Wednesday, July 29, 2009

Our National Woodpecker

I'm vacationing with my wife and daughter in Washington DC. Yesterday morning, as we exited the new Capitol Visitor Center and walked south toward Independence Avenue, I heard the familiar cackle of a pileated woodpecker. Tourist camera in hand, I managed to get this (cropped) photo as it flew from a massive post oak.


I then turned about 180 degrees to take this photo, just to put the scene in context.

Now, I don't know how many acres of pileated woodpecker habitat exist on the National Mall, but I've walked most of it, and it's really not that much. It's hard to imagine more than a pair or two living there. I was quite surprised to see the bird, but perhaps I shouldn't have been. The area is basically a park, and there are a lot of old deciduous trees, but it's a very urban "forest," interspersed with museums, monuments, and open spaces. Still, had I been tasked last week with driving 900 miles to obtain evidence of a pileated woodpecker in my first hour of exploring the National Mall, I'd have probably said it couldn't be done.

I suppose there's a list of the birds of the Mall, but I haven't found one. The pileated is listed as "common" in nearby Rock Creek Park, a protected area. I'm fairly certain the presence of such a conspicuous bird at the Mall is already known. But reflecting back on my unsuccessful searches for the larger ivory-billed woodpecker down in Florida's Choctawhatchee, where people I know swear they've seen ivorybills, I wonder how long it would take for a team of experts to confirm my DC pileated sighting. Probably not very long, I'll grant you. If the tables were turned and it was the pileated whose existence was in doubt, would a photo of the same quality and resolution as mine be acceptable as evidence? No. Sadly, no photos or video even as good as this exists for the ivorybill. I remain hopeful, but I'm not nearly as optimistic as I once was.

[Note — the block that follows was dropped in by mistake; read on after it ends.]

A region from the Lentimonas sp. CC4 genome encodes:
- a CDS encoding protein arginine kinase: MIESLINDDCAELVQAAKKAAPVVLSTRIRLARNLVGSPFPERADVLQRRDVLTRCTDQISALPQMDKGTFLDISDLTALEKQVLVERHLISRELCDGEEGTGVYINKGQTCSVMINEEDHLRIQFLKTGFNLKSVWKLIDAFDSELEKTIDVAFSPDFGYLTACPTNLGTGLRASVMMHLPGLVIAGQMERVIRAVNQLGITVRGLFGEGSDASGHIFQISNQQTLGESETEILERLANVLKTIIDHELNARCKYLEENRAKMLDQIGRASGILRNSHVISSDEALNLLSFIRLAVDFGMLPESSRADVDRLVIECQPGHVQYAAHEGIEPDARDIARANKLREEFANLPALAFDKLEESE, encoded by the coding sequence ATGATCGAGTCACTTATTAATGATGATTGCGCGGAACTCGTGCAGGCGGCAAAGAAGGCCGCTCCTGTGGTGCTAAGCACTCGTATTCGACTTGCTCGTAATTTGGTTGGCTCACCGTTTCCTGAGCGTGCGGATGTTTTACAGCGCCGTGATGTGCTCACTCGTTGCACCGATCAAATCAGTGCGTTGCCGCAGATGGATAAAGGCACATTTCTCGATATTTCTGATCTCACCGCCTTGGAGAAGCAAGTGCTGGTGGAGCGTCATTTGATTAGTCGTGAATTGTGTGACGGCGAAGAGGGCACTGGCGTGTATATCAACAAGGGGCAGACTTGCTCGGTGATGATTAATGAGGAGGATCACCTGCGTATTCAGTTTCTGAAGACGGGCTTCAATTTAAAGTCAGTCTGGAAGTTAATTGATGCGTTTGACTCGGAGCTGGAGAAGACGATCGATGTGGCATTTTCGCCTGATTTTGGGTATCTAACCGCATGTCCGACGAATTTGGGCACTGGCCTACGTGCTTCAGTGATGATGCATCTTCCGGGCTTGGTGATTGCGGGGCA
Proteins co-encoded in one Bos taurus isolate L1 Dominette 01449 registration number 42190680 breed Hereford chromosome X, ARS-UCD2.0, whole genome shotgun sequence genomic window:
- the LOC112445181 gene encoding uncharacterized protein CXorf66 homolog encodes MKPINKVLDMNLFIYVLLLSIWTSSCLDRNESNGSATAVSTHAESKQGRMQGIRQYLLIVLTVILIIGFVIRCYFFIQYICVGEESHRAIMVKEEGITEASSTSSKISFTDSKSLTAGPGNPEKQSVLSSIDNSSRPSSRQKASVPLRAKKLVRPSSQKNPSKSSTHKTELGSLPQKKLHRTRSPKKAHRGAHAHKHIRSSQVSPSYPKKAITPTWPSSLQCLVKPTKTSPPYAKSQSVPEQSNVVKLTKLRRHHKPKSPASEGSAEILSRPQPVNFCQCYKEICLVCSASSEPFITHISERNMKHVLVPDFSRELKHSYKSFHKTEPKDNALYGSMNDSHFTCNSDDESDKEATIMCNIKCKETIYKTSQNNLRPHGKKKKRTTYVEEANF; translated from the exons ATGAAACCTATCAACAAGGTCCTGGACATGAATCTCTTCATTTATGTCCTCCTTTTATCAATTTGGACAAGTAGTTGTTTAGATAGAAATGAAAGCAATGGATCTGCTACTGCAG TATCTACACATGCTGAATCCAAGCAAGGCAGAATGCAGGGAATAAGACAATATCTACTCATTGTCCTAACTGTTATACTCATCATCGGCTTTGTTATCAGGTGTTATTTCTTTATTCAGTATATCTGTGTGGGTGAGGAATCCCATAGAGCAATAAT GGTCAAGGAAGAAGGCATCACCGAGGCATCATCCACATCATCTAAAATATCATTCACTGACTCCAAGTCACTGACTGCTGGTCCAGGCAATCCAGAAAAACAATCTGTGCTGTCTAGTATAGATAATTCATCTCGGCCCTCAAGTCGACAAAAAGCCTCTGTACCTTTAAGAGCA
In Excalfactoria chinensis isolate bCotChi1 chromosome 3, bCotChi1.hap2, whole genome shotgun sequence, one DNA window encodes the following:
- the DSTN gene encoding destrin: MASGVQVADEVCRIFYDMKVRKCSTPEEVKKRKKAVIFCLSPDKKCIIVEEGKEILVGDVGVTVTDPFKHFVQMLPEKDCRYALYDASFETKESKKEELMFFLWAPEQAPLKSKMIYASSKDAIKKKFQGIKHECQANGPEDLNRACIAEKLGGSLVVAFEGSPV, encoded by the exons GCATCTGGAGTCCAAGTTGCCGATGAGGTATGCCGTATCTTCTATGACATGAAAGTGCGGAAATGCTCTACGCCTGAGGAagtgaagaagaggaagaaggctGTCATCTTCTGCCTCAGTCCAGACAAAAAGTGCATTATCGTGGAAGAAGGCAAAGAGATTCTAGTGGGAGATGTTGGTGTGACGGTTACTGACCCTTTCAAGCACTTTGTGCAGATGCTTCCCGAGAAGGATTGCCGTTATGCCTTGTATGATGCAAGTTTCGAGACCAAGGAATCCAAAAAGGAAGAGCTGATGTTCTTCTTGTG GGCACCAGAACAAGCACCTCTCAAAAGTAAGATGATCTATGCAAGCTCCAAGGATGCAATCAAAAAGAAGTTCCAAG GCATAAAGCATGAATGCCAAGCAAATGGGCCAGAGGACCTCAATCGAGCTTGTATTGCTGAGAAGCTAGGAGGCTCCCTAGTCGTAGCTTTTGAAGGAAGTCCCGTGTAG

3 comments:

David Steen said...

Is Cornell as convinced as ever? Do you think there will ever be a point where we 'reclaim' the species has gone extinct? Would our collective credibility be damaged if this were the case?

Mark Bailey said...

I don't know how convinced Fitzpatrick and others remain, but Cornell in general appears to be backing down in a big way. I'm sure some there are embarrassed by the whole thing. For the first time, no coordinated search is planned for next year. Their website prominently displayed the ivorybill, but no more. It's hard to prove a negative, so it will be a good many years without additional evidence before extinction can be claimed with certainty, especially in light of the Cornell and Auburn claims of 2004-2006. And Kulivan in 1999. As for damaged credibility, I believe things could have been handled better, but this was not a hoax--it was action taken to give the species the benefit of the doubt. And there's still hope. Check out Bill Pulliam's blog (on my blogroll) for the latest from Tennessee. Can't wait for his next installment, but from the context so far, I suspect the tale will yield nothing tangible.

Margaret said...

This is a great post Mark. That pileated photo is amazing! Good to see that you can still enjoy nature in the big city-
Margaret